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Utter forth God! and fill the hills with praise !
And thou, oh silent form, alone and bare,
Whom as I lift again my head, bowed low
In silent adoration, I again behold,
And to thy summit upward from thy base
Sweep slowly, with dim eyes suffused with tears,—
Awake thou mountain form! Rise like a cloud,
Rise, like a cloud of incense, from the earth!
Thou kingly spirit throned among the hills,
Thou dread Ambassador from earth to heaven,
Great Hierarch, tell thou the silent sky,
And tell the stars, and tell the rising sun,
Earth with her thousand voices calls on GOD.

LESSON LVIII.

Maternal affection.-SCRAP BOOK.

WOMAN'S charms are certainly many and powerful. The expanding rose just bursting into beauty has an irresistible bewitchingness; the blooming bride led triumphantly to the hymeneal altar awakens admiration and interest, and the blush of her cheek fills with delight;-but the charm of maternity is more sublime than all these. Heaven has imprinted in the mother's face something beyond this world, something which claims kindred with the skies, the angelick smile, the tender look, the waking, watchful eye, which keeps its fond vigil over her slumbering babe.

These are objects which neither the pencil nor the chisel can touch, which poetry fails to exalt, which the most eloquent tongue in vain would eulogize, and on which all description becomes ineffective. In the heart of man lies this lovely picture; it lives in his sympathies; it reigns in his affections; his eye looks round in vain for such another object on earth.

Maternity, extatick sound! so twined round our hearts, that they must cease to throb ere we forget it! 'tis our first love; 'tis part of our religion. Nature has set the mother upon such a pinnacle, that our infant eyes and arms are, first, uplifted to it; we cling to it in manhood; we almost worship it in old age. He who can enter an apartment, and behold the tender babe feeding on its mother's beauty— nourished by the tide of life which flows through her generous veins, without a panting bosom and a grateful cye, is

no man, but a monster.-He who can approach the cradle of sleeping innocence without thinking that "Of such is the kingdom of heaven!" or see the fond parent hang over its beauties, and half retain her breath lest she should break its slumbers, without a veneration beyond all common feeling, is to be avoided in every intercourse of life, and is fit only for the shadow of darkness and the solitude of the desert.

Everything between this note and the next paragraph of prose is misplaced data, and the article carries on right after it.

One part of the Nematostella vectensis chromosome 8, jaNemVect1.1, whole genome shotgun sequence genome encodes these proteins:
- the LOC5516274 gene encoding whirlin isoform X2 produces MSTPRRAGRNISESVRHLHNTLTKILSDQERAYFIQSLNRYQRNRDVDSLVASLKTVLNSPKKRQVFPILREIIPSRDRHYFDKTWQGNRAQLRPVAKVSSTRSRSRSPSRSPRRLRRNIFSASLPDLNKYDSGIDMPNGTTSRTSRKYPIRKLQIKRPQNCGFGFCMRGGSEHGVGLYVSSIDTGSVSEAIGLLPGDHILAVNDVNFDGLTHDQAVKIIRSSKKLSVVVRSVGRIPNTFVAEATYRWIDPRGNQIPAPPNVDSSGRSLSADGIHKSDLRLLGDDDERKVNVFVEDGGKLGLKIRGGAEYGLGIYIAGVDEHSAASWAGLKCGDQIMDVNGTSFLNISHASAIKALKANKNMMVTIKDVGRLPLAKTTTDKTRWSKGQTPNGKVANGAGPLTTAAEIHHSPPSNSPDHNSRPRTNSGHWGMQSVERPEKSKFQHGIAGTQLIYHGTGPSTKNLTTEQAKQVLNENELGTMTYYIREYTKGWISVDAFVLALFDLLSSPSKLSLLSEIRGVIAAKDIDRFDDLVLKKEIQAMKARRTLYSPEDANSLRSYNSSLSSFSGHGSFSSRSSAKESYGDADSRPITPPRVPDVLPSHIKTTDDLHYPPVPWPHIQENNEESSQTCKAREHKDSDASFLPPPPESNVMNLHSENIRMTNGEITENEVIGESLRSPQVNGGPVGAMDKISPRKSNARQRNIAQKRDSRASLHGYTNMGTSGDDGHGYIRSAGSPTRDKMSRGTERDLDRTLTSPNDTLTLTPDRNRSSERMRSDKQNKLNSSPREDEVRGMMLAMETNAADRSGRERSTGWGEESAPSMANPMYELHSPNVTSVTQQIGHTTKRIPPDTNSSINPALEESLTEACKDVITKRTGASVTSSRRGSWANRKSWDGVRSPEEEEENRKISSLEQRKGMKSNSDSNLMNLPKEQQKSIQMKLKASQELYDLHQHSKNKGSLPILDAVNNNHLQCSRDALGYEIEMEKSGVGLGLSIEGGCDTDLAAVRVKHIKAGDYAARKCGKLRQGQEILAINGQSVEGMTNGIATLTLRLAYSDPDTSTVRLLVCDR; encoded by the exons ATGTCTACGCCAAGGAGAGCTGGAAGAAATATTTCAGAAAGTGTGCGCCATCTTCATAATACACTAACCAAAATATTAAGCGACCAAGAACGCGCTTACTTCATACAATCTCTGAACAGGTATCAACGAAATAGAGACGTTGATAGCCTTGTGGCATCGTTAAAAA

LESSON LIX.

The last days of Herculaneum.-SCRAP BOOK.

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A GREAT city-situated amidst all that nature could create of beauty and of profusion, or art collect of science and magnificence-the growth of many ages-the residence of enlightened multitudes-the scene of splendour, and festivity, and happiness-in one moment withered as by a spell -its palaces, its streets, its temples, its gardens, glowing with eternal spring,' and its inhabitants in the full enjoyment of all life's blessings, obliterated from their very place in creation, not by war, or famine, or disease, or any of the natural causes of destruction to which earth had been accustomed-but in a single night, as if by magick, and amid, the conflagration, as it were, of nature itself, presented a subject on which the wildest imagination might grow weary without even equalling the grand and terrible reality. The eruption of Vesuvius, by which Herculaneum and Pompeii were overwhelmed, has been chiefly described to us in the letters of Pliny the younger to Tacitus, giving an account of his uncle's fate, and the situation of the writer and his mother. The elder Pliny had just returned from the bath, and was retired to his study, when a small speck or cloud, which seemed to ascend from Mount Vesuvius, attracted his attention. This cloud gradually increased, and at length assumed the shape of a pine tree, the trunk of earth and vapour, and the leaves, "red cinders." Pliny ordered his galley, and, urged by his philosophick spirit, went forward to inspect the phenomenon. In a short time, however, philosophy gave way to humanity, and he zealously and adventurously employed his galley in saving the inhabitants of the various beautiful villas which studded that enchanting coast. Amongst others he went to the assistance of his friend Pomponianus, who was then at Stabiæ. The storm of fire, and the tempest of the earth, increased; and the

wretched inhabitants were obliged, by the continual rocking of their houses, to rush out into the fields with pillows tied down by napkins upon their heads, as their sole defence against the shower of stones which fell on them. This, in the course of nature, was in the middle of the day; but a deeper darkness than that of a winter night had closed around the ill-fated inmates of Herculaneum. This artificial darkness continued for three days and nights, and when, at length, the sun again appeared over the spot where Herculaneum stood, his rays fell upon an ocean of lava! There was neither tree, nor shrub, nor field, nor house, nor living creature; nor visible remnant of what human hands had reared-there was nothing to be seen but one black extended surface still streaming with mephitick vapour, and heaved into calcined waves by the operation of fire and the undulations of the earthquake! Pliny was found dead upon the seashore, stretched upon a cloth which had been spread for him, where it was conjectured he had perished early, his corpulent and apoplectick habit rendering him an easy prey to the suffocating atmosphere.